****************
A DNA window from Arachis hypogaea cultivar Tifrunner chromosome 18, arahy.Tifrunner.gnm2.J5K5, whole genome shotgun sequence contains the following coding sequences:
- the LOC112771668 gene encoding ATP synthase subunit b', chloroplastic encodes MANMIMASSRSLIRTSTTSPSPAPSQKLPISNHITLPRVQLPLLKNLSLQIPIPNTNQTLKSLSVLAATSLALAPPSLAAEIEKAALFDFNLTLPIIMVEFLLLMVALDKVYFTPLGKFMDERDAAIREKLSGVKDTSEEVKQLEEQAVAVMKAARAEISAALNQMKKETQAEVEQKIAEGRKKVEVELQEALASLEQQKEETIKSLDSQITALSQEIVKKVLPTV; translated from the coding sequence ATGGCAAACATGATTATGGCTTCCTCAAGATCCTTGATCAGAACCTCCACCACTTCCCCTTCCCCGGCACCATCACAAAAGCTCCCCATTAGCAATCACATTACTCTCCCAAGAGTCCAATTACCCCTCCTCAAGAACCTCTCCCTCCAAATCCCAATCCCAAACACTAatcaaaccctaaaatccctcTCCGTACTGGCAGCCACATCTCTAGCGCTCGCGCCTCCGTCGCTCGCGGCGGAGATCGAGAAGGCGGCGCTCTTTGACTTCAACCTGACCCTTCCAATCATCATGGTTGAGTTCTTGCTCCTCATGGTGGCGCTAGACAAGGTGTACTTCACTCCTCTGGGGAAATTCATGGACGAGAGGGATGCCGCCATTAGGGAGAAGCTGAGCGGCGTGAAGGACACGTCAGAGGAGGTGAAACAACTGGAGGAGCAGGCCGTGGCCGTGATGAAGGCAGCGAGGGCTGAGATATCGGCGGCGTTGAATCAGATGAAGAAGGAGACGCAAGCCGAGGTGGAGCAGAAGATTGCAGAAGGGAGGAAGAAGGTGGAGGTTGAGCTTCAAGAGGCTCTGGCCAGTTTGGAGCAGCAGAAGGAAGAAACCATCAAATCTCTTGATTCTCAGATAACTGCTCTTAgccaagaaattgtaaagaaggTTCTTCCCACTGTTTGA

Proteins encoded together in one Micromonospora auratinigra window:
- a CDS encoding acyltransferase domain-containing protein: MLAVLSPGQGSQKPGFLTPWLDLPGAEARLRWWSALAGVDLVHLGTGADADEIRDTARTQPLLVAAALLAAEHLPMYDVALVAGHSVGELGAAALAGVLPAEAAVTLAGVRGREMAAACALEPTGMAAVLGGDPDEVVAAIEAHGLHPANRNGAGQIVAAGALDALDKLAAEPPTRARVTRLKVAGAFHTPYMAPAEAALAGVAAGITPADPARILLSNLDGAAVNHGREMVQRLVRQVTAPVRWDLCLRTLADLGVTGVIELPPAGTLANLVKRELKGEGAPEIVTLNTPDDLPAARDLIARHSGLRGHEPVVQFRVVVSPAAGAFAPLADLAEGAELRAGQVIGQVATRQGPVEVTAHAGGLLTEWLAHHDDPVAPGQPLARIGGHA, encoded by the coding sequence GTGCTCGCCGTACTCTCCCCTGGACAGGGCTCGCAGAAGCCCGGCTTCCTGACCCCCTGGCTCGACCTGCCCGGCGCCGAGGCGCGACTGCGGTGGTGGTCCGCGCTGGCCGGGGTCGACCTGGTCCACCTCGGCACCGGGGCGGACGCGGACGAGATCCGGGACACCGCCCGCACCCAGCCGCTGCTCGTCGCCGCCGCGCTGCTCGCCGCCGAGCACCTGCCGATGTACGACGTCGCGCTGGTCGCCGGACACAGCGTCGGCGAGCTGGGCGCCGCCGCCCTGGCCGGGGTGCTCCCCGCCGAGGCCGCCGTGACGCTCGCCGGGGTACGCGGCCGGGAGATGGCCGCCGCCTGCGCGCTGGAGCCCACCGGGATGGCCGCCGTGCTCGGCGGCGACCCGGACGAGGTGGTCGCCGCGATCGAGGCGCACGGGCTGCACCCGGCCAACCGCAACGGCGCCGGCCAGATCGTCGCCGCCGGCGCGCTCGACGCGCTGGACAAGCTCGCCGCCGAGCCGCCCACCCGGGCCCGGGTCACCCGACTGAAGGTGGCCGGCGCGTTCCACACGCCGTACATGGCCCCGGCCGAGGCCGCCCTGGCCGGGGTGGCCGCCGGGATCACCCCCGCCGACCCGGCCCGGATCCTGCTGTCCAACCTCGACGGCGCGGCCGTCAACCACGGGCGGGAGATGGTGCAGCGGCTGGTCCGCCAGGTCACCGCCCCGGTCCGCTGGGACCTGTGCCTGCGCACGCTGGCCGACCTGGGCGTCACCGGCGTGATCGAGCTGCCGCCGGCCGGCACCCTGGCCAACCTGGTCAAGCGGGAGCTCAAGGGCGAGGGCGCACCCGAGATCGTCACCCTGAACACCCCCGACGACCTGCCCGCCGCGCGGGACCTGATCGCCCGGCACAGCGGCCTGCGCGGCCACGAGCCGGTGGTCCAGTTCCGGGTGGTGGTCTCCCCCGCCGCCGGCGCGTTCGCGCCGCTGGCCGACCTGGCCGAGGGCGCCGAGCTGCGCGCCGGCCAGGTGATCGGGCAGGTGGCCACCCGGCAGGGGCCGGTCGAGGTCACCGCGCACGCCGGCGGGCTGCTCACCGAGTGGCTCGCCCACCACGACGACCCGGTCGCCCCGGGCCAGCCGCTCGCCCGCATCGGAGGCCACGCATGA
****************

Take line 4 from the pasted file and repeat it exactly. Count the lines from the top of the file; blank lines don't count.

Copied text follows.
- a CDS encoding acyltransferase domain-containing protein: MLAVLSPGQGSQKPGFLTPWLDLPGAEARLRWWSALAGVDLVHLGTGADADEIRDTARTQPLLVAAALLAAEHLPMYDVALVAGHSVGELGAAALAGVLPAEAAVTLAGVRGREMAAACALEPTGMAAVLGGDPDEVVAAIEAHGLHPANRNGAGQIVAAGALDALDKLAAEPPTRARVTRLKVAGAFHTPYMAPAEAALAGVAAGITPADPARILLSNLDGAAVNHGREMVQRLVRQVTAPVRWDLCLRTLADLGVTGVIELPPAGTLANLVKRELKGEGAPEIVTLNTPDDLPAARDLIARHSGLRGHEPVVQFRVVVSPAAGAFAPLADLAEGAELRAGQVIGQVATRQGPVEVTAHAGGLLTEWLAHHDDPVAPGQPLARIGGHA, encoded by the coding sequence GTGCTCGCCGTACTCTCCCCTGGACAGGGCTCGCAGAAGCCCGGCTTCCTGACCCCCTGGCTCGACCTGCCCGGCGCCGAGGCGCGACTGCGGTGGTGGTCCGCGCTGGCCGGGGTCGACCTGGTCCACCTCGGCACCGGGGCGGACGCGGACGAGATCCGGGACACCGCCCGCACCCAGCCGCTGCTCGTCGCCGCCGCGCTGCTCGCCGCCGAGCACCTGCCGATGTACGACGTCGCGCTGGTCGCCGGACACAGCGTCGGCGAGCTGGGCGCCGCCGCCCTGGCCGGGGTGCTCCCCGCCGAGGCCGCCGTGACGCTCGCCGGGGTACGCGGCCGGGAGATGGCCGCCGCCTGCGCGCTGGAGCCCACCGGGATGGCCGCCGTGCTCGGCGGCGACCCGGACGAGGTGGTCGCCGCGATCGAGGCGCACGGGCTGCACCCGGCCAACCGCAACGGCGCCGGCCAGATCGTCGCCGCCGGCGCGCTCGACGCGCTGGACAAGCTCGCCGCCGAGCCGCCCACCCGGGCCCGGGTCACCCGACTGAAGGTGGCCGGCGCGTTCCACACGCCGTACATGGCCCCGGCCGAGGCCGCCCTGGCCGGGGTGGCCGCCGGGATCACCCCCGCCGACCCGGCCCGGATCCTGCTGTCCAACCTCGACGGCGCGGCCGTCAACCACGGGCGGGAGATGGTGCAGCGGCTGGTCCGCCAGGTCACCGCCCCGGTCCGCTGGGACCTGTGCCTGCGCACGCTGGCCGACCTGGGCGTCACCGGCGTGATCGAGCTGCCGCCGGCCGGCACCCTGGCCAACCTGGTCAAGCGGGAGCTCAAGGGCGAGGGCGCACCCGAGATCGTCACCCTGAACACCCCCGACGACCTGCCCGCCGCGCGGGACCTGATCGCCCGGCACAGCGGCCTGCGCGGCCACGAGCCGGTGGTCCAGTTCCGGGTGGTGGTCTCCCCCGCCGCCGGCGCGTTCGCGCCGCTGGCCGACCTGGCCGAGGGCGCCGAGCTGCGCGCCGGCCAGGTGATCGGGCAGGTGGCCACCCGGCAGGGGCCGGTCGAGGTCACCGCGCACGCCGGCGGGCTGCTCACCGAGTGGCTCGCCCACCACGACGACCCGGTCGCCCCGGGCCAGCCGCTCGCCCGCATCGGAGGCCACGCATGA